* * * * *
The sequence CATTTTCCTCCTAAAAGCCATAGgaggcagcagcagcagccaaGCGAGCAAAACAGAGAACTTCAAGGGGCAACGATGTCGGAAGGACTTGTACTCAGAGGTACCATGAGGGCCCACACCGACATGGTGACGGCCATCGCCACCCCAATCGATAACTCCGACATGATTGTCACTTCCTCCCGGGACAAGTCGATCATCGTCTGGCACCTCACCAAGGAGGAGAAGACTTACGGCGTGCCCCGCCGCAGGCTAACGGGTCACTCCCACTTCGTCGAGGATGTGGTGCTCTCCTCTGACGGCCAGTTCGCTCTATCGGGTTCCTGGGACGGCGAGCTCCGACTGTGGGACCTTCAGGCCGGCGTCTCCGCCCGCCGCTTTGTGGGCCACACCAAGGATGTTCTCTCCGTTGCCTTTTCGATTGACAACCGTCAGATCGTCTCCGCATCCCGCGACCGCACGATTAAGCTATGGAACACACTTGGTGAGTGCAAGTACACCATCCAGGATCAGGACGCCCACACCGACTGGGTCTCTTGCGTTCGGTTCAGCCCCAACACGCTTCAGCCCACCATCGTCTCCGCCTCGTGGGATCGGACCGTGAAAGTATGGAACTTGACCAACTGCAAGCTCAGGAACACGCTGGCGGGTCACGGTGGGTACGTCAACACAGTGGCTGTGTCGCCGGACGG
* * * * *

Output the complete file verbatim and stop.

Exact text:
The sequence CATTTTCCTCCTAAAAGCCATAGgaggcagcagcagcagccaaGCGAGCAAAACAGAGAACTTCAAGGGGCAACGATGTCGGAAGGACTTGTACTCAGAGGTACCATGAGGGCCCACACCGACATGGTGACGGCCATCGCCACCCCAATCGATAACTCCGACATGATTGTCACTTCCTCCCGGGACAAGTCGATCATCGTCTGGCACCTCACCAAGGAGGAGAAGACTTACGGCGTGCCCCGCCGCAGGCTAACGGGTCACTCCCACTTCGTCGAGGATGTGGTGCTCTCCTCTGACGGCCAGTTCGCTCTATCGGGTTCCTGGGACGGCGAGCTCCGACTGTGGGACCTTCAGGCCGGCGTCTCCGCCCGCCGCTTTGTGGGCCACACCAAGGATGTTCTCTCCGTTGCCTTTTCGATTGACAACCGTCAGATCGTCTCCGCATCCCGCGACCGCACGATTAAGCTATGGAACACACTTGGTGAGTGCAAGTACACCATCCAGGATCAGGACGCCCACACCGACTGGGTCTCTTGCGTTCGGTTCAGCCCCAACACGCTTCAGCCCACCATCGTCTCCGCCTCGTGGGATCGGACCGTGAAAGTATGGAACTTGACCAACTGCAAGCTCAGGAACACGCTGGCGGGTCACGGTGGGTACGTCAACACAGTGGCTGTGTCGCCGGACGG